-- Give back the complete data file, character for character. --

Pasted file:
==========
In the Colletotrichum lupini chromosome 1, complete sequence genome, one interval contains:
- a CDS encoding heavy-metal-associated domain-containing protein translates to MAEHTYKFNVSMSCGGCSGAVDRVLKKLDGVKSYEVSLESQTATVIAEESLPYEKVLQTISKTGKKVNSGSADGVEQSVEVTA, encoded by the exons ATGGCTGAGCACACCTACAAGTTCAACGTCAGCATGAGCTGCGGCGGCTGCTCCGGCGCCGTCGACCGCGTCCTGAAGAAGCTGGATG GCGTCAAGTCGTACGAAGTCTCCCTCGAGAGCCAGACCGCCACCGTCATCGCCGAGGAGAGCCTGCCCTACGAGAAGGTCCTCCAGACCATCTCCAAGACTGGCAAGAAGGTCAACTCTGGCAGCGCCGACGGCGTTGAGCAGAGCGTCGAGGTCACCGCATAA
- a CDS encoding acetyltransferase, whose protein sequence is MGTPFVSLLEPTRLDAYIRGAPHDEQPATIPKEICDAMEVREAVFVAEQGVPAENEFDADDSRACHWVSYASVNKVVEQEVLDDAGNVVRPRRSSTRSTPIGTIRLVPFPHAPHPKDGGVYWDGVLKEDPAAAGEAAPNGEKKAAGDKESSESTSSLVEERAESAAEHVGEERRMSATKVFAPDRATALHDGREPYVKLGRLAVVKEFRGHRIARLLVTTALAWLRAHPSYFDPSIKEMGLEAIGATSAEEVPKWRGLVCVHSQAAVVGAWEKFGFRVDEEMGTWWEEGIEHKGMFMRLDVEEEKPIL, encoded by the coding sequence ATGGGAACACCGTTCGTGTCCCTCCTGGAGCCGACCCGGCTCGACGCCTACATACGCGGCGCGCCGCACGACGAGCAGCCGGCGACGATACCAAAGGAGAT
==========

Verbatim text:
In the Colletotrichum lupini chromosome 1, complete sequence genome, one interval contains:
- a CDS encoding heavy-metal-associated domain-containing protein translates to MAEHTYKFNVSMSCGGCSGAVDRVLKKLDGVKSYEVSLESQTATVIAEESLPYEKVLQTISKTGKKVNSGSADGVEQSVEVTA, encoded by the exons ATGGCTGAGCACACCTACAAGTTCAACGTCAGCATGAGCTGCGGCGGCTGCTCCGGCGCCGTCGACCGCGTCCTGAAGAAGCTGGATG GCGTCAAGTCGTACGAAGTCTCCCTCGAGAGCCAGACCGCCACCGTCATCGCCGAGGAGAGCCTGCCCTACGAGAAGGTCCTCCAGACCATCTCCAAGACTGGCAAGAAGGTCAACTCTGGCAGCGCCGACGGCGTTGAGCAGAGCGTCGAGGTCACCGCATAA
- a CDS encoding acetyltransferase, whose protein sequence is MGTPFVSLLEPTRLDAYIRGAPHDEQPATIPKEICDAMEVREAVFVAEQGVPAENEFDADDSRACHWVSYASVNKVVEQEVLDDAGNVVRPRRSSTRSTPIGTIRLVPFPHAPHPKDGGVYWDGVLKEDPAAAGEAAPNGEKKAAGDKESSESTSSLVEERAESAAEHVGEERRMSATKVFAPDRATALHDGREPYVKLGRLAVVKEFRGHRIARLLVTTALAWLRAHPSYFDPSIKEMGLEAIGATSAEEVPKWRGLVCVHSQAAVVGAWEKFGFRVDEEMGTWWEEGIEHKGMFMRLDVEEEKPIL, encoded by the coding sequence ATGGGAACACCGTTCGTGTCCCTCCTGGAGCCGACCCGGCTCGACGCCTACATACGCGGCGCGCCGCACGACGAGCAGCCGGCGACGATACCAAAGGAGAT